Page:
- The time series of the responsivities of the GOES Imagers' visible channels, determined from repeated observations of 40 stars, have been extended to May 2002. Averaging the results from all 40 stars, the yearly losses in responsivity for the visible channels of the Imagers on GOES-8 and GOES-10 were found to be 5.3 +/- 0.11% and 6.9 +/- 0.13%, respectively. Until GOES-9 was deactivated in May 1998, the visible channel on its Imager lost 5.4 +/- 0.28% per year.
- Imager Calibration coefficients, formulas, and advice from here at NASA.
- GOES-8/9 Imager and Sounder Calibration coefficients, copied from NOAA memos in the mid-1990's.
- Sounder Calibration coefficients, formulas, and advice (under construction).
- There are always issues:
- Calibration-Validation Overview.
- There is upper/lower detector striping due to independent calibration of the two infrared detectors used to make this high contrast picture using channel 5 (12 microns) to observe the upper east coast of the USA in September 1994.
- After launch, there was a noticeable east-west calibration error in the apparent brightness of outer space at 11 microns because the scan mirror emissivity and reflectivity changes by a few percent across the scene. A software correction has been installed in the ground system to correct for the effect.
- Imager calibration was worked in the post-launch tune-up of GOES-8.
- Sun glare at midnight:
- Sun glare movies for August 24th, in the GOES-8 visible, with less in the 3.9 micron IR, and not apparent in the 11 micron IR. Glare and glint are unavoidable problems in geosynchronous orbit. GOES-7 and GMS-4 suffer similar glare at their local midnights. Normal sun glint occurs in reflection from the oceans and clouds when the sun is behind and to the side of the satellite.
- Photo composite of GOES-8 hourly images with significant sun glare near local midnight (06:00 UTC) on July 24th, in the visible, and less so in the 3.9 micron IR, but not apparent in the 11 micron IR.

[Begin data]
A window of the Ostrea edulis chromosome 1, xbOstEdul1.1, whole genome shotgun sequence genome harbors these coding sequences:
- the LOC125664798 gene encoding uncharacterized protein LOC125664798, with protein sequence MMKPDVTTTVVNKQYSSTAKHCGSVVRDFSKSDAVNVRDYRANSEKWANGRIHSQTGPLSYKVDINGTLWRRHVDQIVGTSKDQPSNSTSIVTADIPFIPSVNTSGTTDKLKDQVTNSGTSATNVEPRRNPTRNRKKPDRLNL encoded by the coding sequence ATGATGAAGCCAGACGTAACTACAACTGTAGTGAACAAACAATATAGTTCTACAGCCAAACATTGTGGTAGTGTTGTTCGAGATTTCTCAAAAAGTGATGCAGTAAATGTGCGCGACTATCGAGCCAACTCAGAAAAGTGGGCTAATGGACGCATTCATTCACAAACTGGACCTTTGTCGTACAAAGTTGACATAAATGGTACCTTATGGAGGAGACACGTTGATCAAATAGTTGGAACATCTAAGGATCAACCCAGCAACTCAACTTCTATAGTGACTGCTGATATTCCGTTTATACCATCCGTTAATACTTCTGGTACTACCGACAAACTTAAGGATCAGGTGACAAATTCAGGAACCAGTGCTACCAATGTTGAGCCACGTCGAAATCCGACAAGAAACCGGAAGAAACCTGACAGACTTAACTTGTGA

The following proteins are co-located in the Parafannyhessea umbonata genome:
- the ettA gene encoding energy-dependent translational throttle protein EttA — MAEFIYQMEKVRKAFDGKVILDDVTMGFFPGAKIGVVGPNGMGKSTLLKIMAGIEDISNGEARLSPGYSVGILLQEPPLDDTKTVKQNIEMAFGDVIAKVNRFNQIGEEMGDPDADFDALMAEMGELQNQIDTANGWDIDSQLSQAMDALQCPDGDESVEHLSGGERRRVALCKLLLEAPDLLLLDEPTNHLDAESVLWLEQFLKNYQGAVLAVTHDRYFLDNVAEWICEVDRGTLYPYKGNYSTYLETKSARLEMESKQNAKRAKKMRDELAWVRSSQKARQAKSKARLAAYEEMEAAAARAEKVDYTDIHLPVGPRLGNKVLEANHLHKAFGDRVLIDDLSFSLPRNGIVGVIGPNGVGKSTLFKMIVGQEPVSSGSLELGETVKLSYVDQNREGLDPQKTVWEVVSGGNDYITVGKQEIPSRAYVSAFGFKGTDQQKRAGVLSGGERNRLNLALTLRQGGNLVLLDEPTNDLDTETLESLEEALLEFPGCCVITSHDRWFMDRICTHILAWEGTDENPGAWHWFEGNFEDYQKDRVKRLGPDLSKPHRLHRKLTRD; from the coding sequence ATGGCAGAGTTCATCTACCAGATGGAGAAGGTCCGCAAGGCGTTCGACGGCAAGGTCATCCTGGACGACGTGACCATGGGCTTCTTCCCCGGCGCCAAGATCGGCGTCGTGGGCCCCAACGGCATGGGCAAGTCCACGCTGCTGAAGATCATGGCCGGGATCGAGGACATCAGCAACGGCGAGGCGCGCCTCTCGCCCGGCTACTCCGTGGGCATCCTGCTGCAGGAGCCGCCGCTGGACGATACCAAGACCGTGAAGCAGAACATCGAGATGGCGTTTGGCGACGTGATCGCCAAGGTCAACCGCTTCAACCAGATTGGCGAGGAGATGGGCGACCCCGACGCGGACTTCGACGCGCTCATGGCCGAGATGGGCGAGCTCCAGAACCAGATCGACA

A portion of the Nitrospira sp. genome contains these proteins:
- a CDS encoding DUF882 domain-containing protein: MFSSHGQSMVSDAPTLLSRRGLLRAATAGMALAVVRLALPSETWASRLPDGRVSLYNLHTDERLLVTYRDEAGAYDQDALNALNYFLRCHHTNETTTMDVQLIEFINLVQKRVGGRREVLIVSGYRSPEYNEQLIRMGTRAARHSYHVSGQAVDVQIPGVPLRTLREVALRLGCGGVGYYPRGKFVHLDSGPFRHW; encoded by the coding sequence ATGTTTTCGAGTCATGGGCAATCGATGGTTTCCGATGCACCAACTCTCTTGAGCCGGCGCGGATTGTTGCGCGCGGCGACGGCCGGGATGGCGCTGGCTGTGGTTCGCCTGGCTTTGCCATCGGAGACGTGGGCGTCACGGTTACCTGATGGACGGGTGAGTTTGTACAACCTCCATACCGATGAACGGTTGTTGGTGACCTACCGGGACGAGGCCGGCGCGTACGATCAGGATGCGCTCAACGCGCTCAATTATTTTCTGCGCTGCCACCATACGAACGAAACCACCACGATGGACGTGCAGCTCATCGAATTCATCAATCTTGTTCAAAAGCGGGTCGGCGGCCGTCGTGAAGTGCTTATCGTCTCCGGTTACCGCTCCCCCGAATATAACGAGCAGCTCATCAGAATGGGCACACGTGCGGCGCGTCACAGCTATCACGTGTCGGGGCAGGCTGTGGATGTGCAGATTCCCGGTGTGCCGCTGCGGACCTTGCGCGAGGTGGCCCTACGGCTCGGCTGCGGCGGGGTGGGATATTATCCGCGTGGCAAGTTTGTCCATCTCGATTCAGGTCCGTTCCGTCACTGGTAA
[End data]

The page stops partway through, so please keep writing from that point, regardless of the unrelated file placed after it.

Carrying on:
- Sun glare will also upset radiometric calibration for 2 hours on either side of midnight during the month before and after the spring and autumn equinoxes, especially in channel 2 every July.
By August, scattered sunlight in the face of the GOES-8 Imager near midnight shows up in almost every channel:
- The infrared detectors in the SN04 Imager on GOES-9 are the most sensitive ones used in the entire GOES-I/M series:
A preliminary assessment of the performance of the infrared channels
of the GOES-9 Imager was made on June 16, after the detector-patch
temperature had stabilized at 101K. GOES-9 performance, in general, beats
specification and GOES-8 performance. The responsivities of all seven IR
detectors were within 2% of their prelaunch values. It is noteworthy that the
significant responsivity losses that affected channels 2 and 3 of
the GOES-8 Imager were not reproduced on GOES-9. (The higher responsivity
in GOES-9's channel 2 still allows the sensor to observe a maximum scene
temperature of approximately 325K.)
Noise in the GOES-9 Imager's IR channels, tabulated below, is far
lower than the specified maxima and even below the GOES-8 values.
NOISE (in degrees K @ 300K, unless otherwise noted)
Channel GOES-9 GOES-8 Specification (max)
2A 0.11 0.20 1.4
2B 0.11 0.22 1.4
3 0.14 0.18 1.0 (all values at @ 230K)
4A 0.09 0.12 0.35
4B 0.08 0.10 0.35
5A 0.18 0.22 0.35
5B 0.19 0.22 0.35
- The visible channel on GOES-9 is about 16% (+-2%) more sensitive than GOES-8's, according to a test conducted by Mike Weinreb at NOAA-NESDIS in July 1995.
- Radiance saturation in Channel 2 is a problem for GOES-9 and GOES-10.
Because of the strong nonlinear increase in radiance with temperature and reflected sunlight at 4 microns (Imager channel 2), this channel can saturate over sunglint oceans, hot deserts, and large wildfires. This is particularly common with the Imagers on GOES-9 and GOES-10, where the saturation level corresponds to 320 K. On the other Imagers, the saturation level is between 330 K and 340 K, and radiance saturation is rare.